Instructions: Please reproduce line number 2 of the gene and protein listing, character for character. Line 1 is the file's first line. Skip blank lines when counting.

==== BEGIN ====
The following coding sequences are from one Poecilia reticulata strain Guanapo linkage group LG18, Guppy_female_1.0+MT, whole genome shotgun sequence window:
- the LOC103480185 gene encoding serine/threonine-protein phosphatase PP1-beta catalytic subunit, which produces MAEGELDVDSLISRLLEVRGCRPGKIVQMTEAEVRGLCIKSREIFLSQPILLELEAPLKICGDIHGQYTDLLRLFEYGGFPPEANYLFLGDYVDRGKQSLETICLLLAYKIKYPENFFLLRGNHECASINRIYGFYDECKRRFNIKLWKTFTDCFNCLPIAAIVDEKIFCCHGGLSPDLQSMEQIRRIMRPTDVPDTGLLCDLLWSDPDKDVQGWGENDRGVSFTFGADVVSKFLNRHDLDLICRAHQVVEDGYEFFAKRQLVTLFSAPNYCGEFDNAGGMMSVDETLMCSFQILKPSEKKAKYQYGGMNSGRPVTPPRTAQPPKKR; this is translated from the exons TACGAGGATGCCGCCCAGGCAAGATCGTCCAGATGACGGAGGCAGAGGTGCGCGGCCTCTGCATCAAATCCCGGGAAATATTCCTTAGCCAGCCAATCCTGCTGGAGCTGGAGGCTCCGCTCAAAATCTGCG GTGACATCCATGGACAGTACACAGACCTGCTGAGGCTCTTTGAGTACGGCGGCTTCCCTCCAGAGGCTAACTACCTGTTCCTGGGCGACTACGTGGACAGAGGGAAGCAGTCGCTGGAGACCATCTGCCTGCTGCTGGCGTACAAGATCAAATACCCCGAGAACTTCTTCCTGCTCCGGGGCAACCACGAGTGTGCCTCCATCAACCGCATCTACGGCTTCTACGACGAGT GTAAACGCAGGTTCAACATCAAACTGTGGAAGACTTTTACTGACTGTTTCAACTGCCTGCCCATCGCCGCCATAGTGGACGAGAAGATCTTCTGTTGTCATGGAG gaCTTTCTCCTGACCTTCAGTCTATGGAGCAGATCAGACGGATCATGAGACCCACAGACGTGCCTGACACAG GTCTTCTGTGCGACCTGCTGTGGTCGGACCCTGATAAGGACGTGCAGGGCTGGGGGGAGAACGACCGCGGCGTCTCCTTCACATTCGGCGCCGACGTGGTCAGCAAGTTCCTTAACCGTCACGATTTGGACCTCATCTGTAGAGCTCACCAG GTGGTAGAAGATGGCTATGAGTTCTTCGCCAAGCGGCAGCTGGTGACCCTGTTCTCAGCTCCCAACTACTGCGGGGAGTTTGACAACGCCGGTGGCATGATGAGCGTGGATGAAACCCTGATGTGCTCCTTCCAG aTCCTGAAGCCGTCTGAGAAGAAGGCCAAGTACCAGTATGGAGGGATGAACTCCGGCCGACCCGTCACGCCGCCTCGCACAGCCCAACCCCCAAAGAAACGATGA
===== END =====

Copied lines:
- the LOC103480185 gene encoding serine/threonine-protein phosphatase PP1-beta catalytic subunit, which produces MAEGELDVDSLISRLLEVRGCRPGKIVQMTEAEVRGLCIKSREIFLSQPILLELEAPLKICGDIHGQYTDLLRLFEYGGFPPEANYLFLGDYVDRGKQSLETICLLLAYKIKYPENFFLLRGNHECASINRIYGFYDECKRRFNIKLWKTFTDCFNCLPIAAIVDEKIFCCHGGLSPDLQSMEQIRRIMRPTDVPDTGLLCDLLWSDPDKDVQGWGENDRGVSFTFGADVVSKFLNRHDLDLICRAHQVVEDGYEFFAKRQLVTLFSAPNYCGEFDNAGGMMSVDETLMCSFQILKPSEKKAKYQYGGMNSGRPVTPPRTAQPPKKR; this is translated from the exons TACGAGGATGCCGCCCAGGCAAGATCGTCCAGATGACGGAGGCAGAGGTGCGCGGCCTCTGCATCAAATCCCGGGAAATATTCCTTAGCCAGCCAATCCTGCTGGAGCTGGAGGCTCCGCTCAAAATCTGCG GTGACATCCATGGACAGTACACAGACCTGCTGAGGCTCTTTGAGTACGGCGGCTTCCCTCCAGAGGCTAACTACCTGTTCCTGGGCGACTACGTGGACAGAGGGAAGCAGTCGCTGGAGACCATCTGCCTGCTGCTGGCGTACAAGATCAAATACCCCGAGAACTTCTTCCTGCTCCGGGGCAACCACGAGTGTGCCTCCATCAACCGCATCTACGGCTTCTACGACGAGT GTAAACGCAGGTTCAACATCAAACTGTGGAAGACTTTTACTGACTGTTTCAACTGCCTGCCCATCGCCGCCATAGTGGACGAGAAGATCTTCTGTTGTCATGGAG gaCTTTCTCCTGACCTTCAGTCTATGGAGCAGATCAGACGGATCATGAGACCCACAGACGTGCCTGACACAG GTCTTCTGTGCGACCTGCTGTGGTCGGACCCTGATAAGGACGTGCAGGGCTGGGGGGAGAACGACCGCGGCGTCTCCTTCACATTCGGCGCCGACGTGGTCAGCAAGTTCCTTAACCGTCACGATTTGGACCTCATCTGTAGAGCTCACCAG GTGGTAGAAGATGGCTATGAGTTCTTCGCCAAGCGGCAGCTGGTGACCCTGTTCTCAGCTCCCAACTACTGCGGGGAGTTTGACAACGCCGGTGGCATGATGAGCGTGGATGAAACCCTGATGTGCTCCTTCCAG aTCCTGAAGCCGTCTGAGAAGAAGGCCAAGTACCAGTATGGAGGGATGAACTCCGGCCGACCCGTCACGCCGCCTCGCACAGCCCAACCCCCAAAGAAACGATGA